The stipulated court order announced settled the FTC’s charges against several companies and individuals involved in the Pure Green Coffee scheme, including: Nationwide Ventures, LLC; NPB Advertising, Inc.; JMD Advertising, Inc.; Olympic Advertising, Inc.; Sermo Group, LLC; Signature Group, LLC; Paul Pascual; Bryan Walsh; and relief defendant CPW Funding, LLC. The proposed order bars the defendants from the deceptive acts and practices described in the complaint and imposes a $30 million judgment that will be suspended upon the sale of certain assets, payment of $160,800, and the collection and turnover of an additional $155,760 that was lent to a third party, according to the press release.
The FTC also sent warning letters to 20 companies, which have remained unnamed, that advertise and sell dietary supplements online for weight loss, warning them that Commission staff has reviewed their weight-loss claims and that they could be misleading. The letters describe the type of scientific evidence needed before making weight-loss claims and also raise concerns over the websites’ use of consumer testimonials.
The letters detail potential penalties for violating the FTC Act, provide links to relevant business education information, and request that the companies review the claims on their sites, revise them if necessary, and notify the agency of the specific actions they have taken to change the ad claims.
The Natural Products Association (NPA) applauded the actions taken by the Justice Department’s Civil Division and it’s federal agency partners to protect consumers and punish criminals. The NPA released the following statement:
“We welcome and applaud today’s enforcement action against rogue elements that are giving the overwhelming majority of legitimate dietary supplement manufacturers and retailers a bad image. The fact is that America’s dietary supplement supply is the safest in the world because of the strong rules and good manufacturing practices that are prevalent among our members.
“We have long called on the government to prosecute illegal activity to the full extent of the law, and today’s action demonstrates the government’s vast power to regulate this industry. We welcome the coordination and collaboration of the other agencies involved, and offer to work with them and others to continue educating the public about the benefits of proper dietary supplement usage.
“This is good news both for millions of Americans who use dietary supplements and the hardworking people in our business who are meeting the growing demand for natural products.”
“We are grateful to the DOJ, the FDA, the FTC and other government agencies for taking an important step today toward protecting consumers and responsible dietary supplement companies by taking strong enforcement actions against companies that do not follow the laws and put consumers at risk,” said Steve Mister, president and CEO of the Council for Responsible Nutrition (CRN). “These actions should serve as a strong warning to any company selling products in the dietary supplement space that if you’re going to engage in illegal activity, you’re going to pay the price.”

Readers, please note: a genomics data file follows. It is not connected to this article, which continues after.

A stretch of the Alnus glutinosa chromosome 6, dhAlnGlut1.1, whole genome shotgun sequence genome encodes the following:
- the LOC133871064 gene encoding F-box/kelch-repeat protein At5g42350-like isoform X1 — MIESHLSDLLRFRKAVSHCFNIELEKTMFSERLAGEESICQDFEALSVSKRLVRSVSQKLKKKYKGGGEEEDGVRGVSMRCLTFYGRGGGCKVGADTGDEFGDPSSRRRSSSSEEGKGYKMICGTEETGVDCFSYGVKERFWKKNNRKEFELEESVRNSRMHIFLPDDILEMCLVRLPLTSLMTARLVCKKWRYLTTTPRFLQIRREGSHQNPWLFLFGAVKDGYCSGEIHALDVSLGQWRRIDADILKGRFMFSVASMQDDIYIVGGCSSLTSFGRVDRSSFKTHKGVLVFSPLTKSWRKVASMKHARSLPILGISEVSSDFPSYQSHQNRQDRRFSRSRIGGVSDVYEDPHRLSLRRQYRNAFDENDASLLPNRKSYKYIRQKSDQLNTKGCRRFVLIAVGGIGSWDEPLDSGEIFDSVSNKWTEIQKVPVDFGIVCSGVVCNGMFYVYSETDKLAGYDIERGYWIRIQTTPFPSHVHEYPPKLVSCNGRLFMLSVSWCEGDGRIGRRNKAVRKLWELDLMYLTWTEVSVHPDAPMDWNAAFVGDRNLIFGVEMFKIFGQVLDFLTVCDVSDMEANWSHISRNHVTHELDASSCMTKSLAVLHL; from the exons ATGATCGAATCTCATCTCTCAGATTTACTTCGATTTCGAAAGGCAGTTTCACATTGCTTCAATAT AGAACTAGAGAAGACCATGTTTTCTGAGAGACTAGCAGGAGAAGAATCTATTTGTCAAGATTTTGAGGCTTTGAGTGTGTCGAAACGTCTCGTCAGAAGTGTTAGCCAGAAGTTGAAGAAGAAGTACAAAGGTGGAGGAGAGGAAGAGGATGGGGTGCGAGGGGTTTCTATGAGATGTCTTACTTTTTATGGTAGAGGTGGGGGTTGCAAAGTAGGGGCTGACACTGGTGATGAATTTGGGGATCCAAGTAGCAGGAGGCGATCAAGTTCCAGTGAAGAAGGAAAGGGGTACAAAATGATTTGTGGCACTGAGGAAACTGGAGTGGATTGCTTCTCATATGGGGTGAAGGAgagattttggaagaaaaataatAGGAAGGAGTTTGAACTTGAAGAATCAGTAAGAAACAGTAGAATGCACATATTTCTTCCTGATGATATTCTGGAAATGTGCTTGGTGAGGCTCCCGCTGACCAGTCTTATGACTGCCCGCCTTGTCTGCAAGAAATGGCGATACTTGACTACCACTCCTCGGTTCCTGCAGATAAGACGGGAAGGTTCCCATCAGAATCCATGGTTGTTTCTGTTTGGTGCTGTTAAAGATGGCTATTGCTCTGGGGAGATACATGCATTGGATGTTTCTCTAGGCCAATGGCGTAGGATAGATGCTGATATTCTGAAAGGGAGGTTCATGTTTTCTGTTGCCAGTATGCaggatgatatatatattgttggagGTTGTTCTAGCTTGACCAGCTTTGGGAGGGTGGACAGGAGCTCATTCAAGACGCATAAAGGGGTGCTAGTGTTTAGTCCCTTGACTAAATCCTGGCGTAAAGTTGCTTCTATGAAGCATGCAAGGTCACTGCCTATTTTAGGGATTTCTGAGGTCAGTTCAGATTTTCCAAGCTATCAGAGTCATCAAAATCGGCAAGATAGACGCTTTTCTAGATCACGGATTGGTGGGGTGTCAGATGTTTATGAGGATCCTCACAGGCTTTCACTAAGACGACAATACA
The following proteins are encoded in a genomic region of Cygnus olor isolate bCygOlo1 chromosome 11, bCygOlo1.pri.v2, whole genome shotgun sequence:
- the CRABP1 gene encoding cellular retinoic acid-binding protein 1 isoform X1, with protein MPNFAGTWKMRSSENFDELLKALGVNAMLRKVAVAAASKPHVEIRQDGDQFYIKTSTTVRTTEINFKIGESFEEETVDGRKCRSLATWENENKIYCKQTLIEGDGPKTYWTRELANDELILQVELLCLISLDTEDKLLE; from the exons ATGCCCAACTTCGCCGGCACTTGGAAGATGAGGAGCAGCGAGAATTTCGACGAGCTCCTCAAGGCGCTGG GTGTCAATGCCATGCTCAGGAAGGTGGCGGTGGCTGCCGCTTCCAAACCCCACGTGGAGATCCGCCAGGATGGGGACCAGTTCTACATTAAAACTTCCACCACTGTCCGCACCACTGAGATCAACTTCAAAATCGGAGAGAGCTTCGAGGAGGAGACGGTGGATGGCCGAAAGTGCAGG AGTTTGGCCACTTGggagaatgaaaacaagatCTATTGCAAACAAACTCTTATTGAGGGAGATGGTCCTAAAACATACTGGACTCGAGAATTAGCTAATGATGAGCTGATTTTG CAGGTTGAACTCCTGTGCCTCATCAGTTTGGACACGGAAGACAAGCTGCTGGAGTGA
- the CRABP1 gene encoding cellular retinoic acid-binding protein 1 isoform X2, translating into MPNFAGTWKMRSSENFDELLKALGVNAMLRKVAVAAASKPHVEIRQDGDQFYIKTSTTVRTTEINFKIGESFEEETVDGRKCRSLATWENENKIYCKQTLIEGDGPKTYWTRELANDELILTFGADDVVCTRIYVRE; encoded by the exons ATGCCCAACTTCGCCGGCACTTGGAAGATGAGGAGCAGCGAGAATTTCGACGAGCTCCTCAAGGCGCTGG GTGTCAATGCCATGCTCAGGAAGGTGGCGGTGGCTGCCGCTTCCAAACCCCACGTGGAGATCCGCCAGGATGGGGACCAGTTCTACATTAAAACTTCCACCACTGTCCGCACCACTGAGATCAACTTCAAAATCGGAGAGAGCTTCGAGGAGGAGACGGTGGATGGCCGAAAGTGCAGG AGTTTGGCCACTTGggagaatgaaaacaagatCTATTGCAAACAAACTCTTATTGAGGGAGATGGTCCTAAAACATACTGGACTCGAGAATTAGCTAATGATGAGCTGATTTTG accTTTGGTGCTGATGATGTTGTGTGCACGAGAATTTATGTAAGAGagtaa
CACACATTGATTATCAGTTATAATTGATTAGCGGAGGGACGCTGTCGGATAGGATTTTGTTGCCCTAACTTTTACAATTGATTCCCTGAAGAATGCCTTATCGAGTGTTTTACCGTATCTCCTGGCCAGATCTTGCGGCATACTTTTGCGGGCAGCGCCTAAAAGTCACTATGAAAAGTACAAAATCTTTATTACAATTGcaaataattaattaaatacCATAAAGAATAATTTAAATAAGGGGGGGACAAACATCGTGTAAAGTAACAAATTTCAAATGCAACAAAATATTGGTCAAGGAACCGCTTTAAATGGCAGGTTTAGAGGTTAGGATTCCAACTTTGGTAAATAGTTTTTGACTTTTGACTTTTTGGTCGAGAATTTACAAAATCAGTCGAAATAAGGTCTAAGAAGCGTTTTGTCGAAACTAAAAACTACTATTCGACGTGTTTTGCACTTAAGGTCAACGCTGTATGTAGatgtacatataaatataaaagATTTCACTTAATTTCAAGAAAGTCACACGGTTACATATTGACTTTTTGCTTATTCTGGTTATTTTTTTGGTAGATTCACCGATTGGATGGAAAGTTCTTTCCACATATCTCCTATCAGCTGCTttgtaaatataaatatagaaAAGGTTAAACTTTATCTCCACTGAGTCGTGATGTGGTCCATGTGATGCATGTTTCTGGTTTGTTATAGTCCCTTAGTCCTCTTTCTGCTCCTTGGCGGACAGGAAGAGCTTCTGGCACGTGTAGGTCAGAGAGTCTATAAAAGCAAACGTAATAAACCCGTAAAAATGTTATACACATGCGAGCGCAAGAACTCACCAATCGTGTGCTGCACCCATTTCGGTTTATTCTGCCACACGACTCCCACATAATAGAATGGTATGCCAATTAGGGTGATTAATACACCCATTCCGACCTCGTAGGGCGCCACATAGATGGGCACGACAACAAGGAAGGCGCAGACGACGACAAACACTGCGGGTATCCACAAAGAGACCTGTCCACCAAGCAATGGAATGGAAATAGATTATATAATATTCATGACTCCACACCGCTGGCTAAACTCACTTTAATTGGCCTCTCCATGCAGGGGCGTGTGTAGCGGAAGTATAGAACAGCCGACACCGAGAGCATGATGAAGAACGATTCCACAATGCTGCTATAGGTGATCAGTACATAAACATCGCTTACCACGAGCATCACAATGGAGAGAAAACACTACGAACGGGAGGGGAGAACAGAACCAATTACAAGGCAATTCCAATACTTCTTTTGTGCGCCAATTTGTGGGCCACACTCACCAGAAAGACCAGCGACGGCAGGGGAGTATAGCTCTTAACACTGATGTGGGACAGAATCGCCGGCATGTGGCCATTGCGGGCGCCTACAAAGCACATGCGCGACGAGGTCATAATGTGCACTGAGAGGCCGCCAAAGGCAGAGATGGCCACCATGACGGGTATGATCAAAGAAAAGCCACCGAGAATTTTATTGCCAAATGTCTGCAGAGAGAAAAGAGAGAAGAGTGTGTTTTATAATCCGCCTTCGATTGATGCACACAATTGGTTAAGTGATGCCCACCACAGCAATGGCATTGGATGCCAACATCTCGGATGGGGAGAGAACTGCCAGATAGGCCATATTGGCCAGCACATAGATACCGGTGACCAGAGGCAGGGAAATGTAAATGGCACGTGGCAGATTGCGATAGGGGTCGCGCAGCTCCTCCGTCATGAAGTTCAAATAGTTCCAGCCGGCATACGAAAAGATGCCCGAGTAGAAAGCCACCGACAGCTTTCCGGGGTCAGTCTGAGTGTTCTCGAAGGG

In May of this year, CRN reached out to the Department of Justice, noting concerns that companies engaging in blatant criminal activity were presenting a serious public health risk and hijacking the credibility of the reputable industry, Mister continued. The CRN urged the DOJ to use all available tools to hold transgressors fully accountable for their actions.
“These actions both help consumers navigate the market to avoid products that may do them harm, and also level the playing field for responsible companies who do things right. We pledge our support to help the government on this important initiative,” Mister concluded.
Michael McGuffin, president of the American Herbal Products Association (AHPA), also responded positively to the action taken by the DOJ and other government agencies in their sweep.
“The enforcement actions announced by the Justice Department, FDA, USPIS, and FTC are appropriately focused on companies alleged to have acted in contravention to the established laws that are in place to ensure informed consumer access to safe dietary supplements,” McGuffin said. “The American Herbal Products Association (AHPA) fully supports appropriate enforcement of all the laws that regulate the dietary supplement industry.”
“The Justice Department’s Principal Deputy Assistant Attorney General Ben Mizer accurately identified enforcement and education as the most effective steps that can be taken to mitigate the risk of criminals looking to defraud dietary supplement consumers by selling unlawful products,” McGuffin concluded.
The FTC has information on its website to help consumers make informed decisions about dietary supplements and health claims made in advertisements and to keep businesses on the right side of the law. Dietary Supplements contains links to information on what dietary supplements are, whether they are safe, and how to report a potential problem to the Commission. Health Claims contains links for business that sell dietary supplements and a range of other products describing how to ensure their advertising is not deceptive or misleading.
For more information, visit www.justice.gov.